A special perspective – photography and retinitis pigmentosa

This post is an edited version of an article I wrote which was  featured in the Warwickshire Vision magazine for December 2015 

Photography has been in my life from very early on. When I was 5 years old my mum bought me my first camera and photo album. Both my parents are keen photographers and had SLR cameras which they would alwaysplay around when they travel.

I believe this is how I developed an interest for photography. My main interest always was capturing the moment, not so much understanding how cameras worked technically.

This interest gradually started to blossom into full passion when I owned my first digital camera. It was great to see the results of my experiments straight away, but it was when I discovered the macro option on a mobile phone camera that my word shifted.

I started taking close up photos of flowers as I walked around Warwick town and loved it. Capturing those moments reminded me I could appreciate the small beautiful things in life & helped me cope with the stress of daily life. I would often share these images with others and get very nice reactions, it feels like I was making their day better.

Yellow flowers - Septermber 2015
Yellow flowers – Septermber 2015

This is no small feat as I suffer from a mild case of Retinitis Pigmentosa a condition that deteriorates my peripheral vision. In a way having this condition made my ability to notice and capture images even more significant.

Photography has become a form of art therapy for me. It has become a way of transforming the way I perceive living with a progressive visual impairment.

The need of better means to capture images naturally drove me to improve the cameras I was using. So I went from smart phones to a Nikon Coolpix Compact and to my current camera, a Cannon G12. I have recently upgraded to a Nikon D3100, my first ever DSLR!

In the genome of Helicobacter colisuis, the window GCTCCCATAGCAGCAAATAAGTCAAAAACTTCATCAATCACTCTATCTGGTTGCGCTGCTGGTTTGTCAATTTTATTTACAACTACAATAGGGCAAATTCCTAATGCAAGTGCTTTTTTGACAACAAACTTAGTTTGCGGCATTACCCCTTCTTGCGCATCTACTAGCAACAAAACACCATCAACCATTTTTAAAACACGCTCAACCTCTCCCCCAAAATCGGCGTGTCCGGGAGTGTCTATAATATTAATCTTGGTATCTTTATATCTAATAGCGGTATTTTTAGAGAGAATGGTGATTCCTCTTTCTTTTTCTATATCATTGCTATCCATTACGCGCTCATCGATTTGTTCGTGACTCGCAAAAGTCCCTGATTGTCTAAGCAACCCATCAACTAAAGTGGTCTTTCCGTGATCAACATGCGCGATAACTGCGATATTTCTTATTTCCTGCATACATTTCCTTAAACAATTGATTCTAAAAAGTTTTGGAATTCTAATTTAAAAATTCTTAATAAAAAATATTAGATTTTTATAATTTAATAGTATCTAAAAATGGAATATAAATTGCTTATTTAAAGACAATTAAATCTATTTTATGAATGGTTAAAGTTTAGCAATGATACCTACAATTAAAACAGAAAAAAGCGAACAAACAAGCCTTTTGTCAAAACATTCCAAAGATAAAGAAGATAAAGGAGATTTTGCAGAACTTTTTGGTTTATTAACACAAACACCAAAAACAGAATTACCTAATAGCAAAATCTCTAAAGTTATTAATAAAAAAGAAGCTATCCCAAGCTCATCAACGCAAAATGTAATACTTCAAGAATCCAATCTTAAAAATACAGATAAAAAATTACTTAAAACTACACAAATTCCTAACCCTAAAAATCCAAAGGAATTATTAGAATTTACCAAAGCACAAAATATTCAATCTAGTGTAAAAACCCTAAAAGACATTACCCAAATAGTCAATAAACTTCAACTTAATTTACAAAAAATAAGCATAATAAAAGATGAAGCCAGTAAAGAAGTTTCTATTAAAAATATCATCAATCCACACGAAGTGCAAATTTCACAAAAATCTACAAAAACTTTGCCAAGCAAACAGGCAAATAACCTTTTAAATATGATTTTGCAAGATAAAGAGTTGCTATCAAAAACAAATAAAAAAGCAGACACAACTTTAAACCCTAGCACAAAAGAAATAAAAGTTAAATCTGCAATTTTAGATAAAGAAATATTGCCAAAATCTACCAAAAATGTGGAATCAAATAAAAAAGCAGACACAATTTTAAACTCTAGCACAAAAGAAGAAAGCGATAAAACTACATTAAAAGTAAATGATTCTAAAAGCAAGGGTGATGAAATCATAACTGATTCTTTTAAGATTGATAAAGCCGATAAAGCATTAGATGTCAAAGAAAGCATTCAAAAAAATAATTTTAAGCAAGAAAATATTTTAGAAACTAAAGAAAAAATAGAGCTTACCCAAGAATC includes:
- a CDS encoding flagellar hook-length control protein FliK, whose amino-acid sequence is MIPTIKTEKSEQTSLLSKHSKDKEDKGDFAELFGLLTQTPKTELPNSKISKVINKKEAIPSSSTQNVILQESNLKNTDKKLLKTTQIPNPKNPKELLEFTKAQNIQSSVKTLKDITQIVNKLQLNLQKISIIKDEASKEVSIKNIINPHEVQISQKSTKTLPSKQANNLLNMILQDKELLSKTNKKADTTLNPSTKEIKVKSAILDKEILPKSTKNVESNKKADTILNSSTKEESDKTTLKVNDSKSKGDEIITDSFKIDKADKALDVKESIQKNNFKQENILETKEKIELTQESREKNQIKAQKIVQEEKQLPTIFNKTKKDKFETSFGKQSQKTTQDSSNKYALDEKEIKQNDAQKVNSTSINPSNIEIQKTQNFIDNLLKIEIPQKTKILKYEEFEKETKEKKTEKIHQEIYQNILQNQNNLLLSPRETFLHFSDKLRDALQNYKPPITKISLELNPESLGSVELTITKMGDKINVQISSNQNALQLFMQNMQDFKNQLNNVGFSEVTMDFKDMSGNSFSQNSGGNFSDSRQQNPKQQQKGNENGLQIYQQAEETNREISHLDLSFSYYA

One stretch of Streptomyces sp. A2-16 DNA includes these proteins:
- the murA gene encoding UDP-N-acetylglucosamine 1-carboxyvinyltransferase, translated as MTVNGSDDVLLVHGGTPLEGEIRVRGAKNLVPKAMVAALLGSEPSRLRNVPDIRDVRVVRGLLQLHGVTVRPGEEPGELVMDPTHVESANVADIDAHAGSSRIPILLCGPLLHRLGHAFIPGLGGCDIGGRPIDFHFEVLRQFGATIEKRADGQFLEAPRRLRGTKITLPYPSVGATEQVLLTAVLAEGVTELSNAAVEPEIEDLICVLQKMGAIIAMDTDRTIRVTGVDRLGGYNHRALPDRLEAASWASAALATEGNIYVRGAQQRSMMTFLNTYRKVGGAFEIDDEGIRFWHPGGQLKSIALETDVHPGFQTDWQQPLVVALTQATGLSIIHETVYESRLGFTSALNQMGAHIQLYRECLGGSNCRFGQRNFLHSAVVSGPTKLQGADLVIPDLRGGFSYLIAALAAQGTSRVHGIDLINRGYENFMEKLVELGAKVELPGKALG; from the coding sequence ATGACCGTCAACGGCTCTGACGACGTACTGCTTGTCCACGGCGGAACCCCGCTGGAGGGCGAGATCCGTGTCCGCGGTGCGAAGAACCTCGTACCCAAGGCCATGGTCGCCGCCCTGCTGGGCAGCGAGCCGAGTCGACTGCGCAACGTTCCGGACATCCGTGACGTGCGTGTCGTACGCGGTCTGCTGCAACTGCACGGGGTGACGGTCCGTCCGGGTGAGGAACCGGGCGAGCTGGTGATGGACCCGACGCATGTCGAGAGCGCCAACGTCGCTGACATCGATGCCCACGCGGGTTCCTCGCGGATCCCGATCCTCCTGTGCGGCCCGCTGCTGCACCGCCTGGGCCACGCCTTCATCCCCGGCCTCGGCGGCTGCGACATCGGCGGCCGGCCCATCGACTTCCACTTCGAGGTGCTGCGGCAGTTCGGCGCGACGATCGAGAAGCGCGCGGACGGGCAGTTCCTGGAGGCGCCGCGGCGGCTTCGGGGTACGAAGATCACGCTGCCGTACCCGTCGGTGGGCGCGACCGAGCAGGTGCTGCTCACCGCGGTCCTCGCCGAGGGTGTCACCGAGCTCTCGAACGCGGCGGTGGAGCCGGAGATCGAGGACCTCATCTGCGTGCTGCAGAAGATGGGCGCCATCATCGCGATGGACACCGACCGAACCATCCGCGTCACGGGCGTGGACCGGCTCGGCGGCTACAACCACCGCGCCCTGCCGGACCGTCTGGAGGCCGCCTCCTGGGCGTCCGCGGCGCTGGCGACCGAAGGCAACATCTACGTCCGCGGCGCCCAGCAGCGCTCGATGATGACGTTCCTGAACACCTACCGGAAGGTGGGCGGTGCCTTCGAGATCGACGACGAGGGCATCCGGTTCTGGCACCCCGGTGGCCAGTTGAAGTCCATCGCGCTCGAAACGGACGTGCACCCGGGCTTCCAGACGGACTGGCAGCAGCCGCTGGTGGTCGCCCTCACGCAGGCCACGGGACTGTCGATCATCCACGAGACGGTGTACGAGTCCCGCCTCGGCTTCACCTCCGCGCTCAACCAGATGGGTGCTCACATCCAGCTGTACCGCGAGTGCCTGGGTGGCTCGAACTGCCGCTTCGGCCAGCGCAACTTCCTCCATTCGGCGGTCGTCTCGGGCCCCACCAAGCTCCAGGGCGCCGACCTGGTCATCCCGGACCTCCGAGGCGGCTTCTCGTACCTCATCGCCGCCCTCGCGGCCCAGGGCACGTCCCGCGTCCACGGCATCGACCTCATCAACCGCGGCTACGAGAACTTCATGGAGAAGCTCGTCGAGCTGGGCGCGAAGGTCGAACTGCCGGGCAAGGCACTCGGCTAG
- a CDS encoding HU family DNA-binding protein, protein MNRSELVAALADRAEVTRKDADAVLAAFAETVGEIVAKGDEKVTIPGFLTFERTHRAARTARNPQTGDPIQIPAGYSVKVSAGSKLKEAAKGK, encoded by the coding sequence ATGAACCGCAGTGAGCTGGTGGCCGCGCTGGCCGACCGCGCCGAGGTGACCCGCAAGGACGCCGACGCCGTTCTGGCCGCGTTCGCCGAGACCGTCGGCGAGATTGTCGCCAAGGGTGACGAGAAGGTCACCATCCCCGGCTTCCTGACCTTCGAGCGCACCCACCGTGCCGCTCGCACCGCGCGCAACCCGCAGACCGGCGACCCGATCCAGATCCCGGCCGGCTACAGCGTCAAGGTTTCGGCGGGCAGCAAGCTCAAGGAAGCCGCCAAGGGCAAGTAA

Photography subjects have also evolved from flower macros to trees, landscape, urban and my latest favourite gig photography.

In the journey to expand my photographic passion I’ve also been able to meet wonderful fellow amateurs. Five years ago I collaborated in organising two editions of the 4amproject in Warwickshire. A project that captures life at 4am in the morning. The concept fascinated me as I’ve always been a night owl.

4am project - Shakespeare Birthplace - November 2011
4am project – Shakespeare Birthplace – November 2011

No doubt these two projects presented challenges due to night blindness related to RP. But I was still able to capture great images. Each edition brought together 16 to 18 other amateur photographers in a local historical site to which we were given free access of which I was the only one with a visual impairment.

In 2013 I collaborated with a good friend of mine in promoting local musicians through a project called Plug and Amp. This involved going to gigs around Warwickshire which she would review and promote through a blog and social media, occasionally using my photography as part of it.

More than once we found ourselves in venues with dim light which can be a challenge. But I won’t let my night vision get in the way for my passion for music. As a result my photography has been published in two local newspapers!

Rosetta Fire - July 2015
Rosetta Fire – July 2015

I feel this whole process has highlighted the importance of using creativity as an outlet to cope with vision loss, and most importantly not to succumb to my own internal dialogue of ‘I can’t do this because of my visual impairment”.

Breaking those barriers is key to maintaining a positive attitude which is absolutely key in facing life challenges.

Over the last year sight loss has started compromising my central vision too.  I have recently been registered legally blind. In the beginning I feared this would stop me from doing photography, but as I adjust to the new changes in my sight so do my techniques and subjects. I am also discovering new ways to edit photography and experiment with digital modifications.

I can’t see detail as well as I used to which means the camera is becoming my eyes.  I have learned how to frame scenes and what looks good, but I keep being surprised by what I can capture with the lenses once it is magnified at the big monitor back home.

For a long time I thought I was one of the few visually impaired photographers.  This is until I started doing more research and found hundreds of blind and visually impaired photographers out there.  The work of a few of them can be seen in the Blind Photographers Flickr group.

A few well known blind and visually impaired photographers around the world are Peter Ecker and Tammy Ruggles in the US, Andrew Follows in Australia.

In India Blind with a camera runs courses for blind and visually impaired photographers, Photovoice  has been doing the same in the UK for several years.

On a personal level being able to produce and share images gives me a great sense of achievement, it is also way to communicate my perception of the world with others and  challenge misconception about blindness and visual impairment.  I intend to continue doing photography for as long as I can.

You can see more of my work on 500px, Instagram and Flickr.

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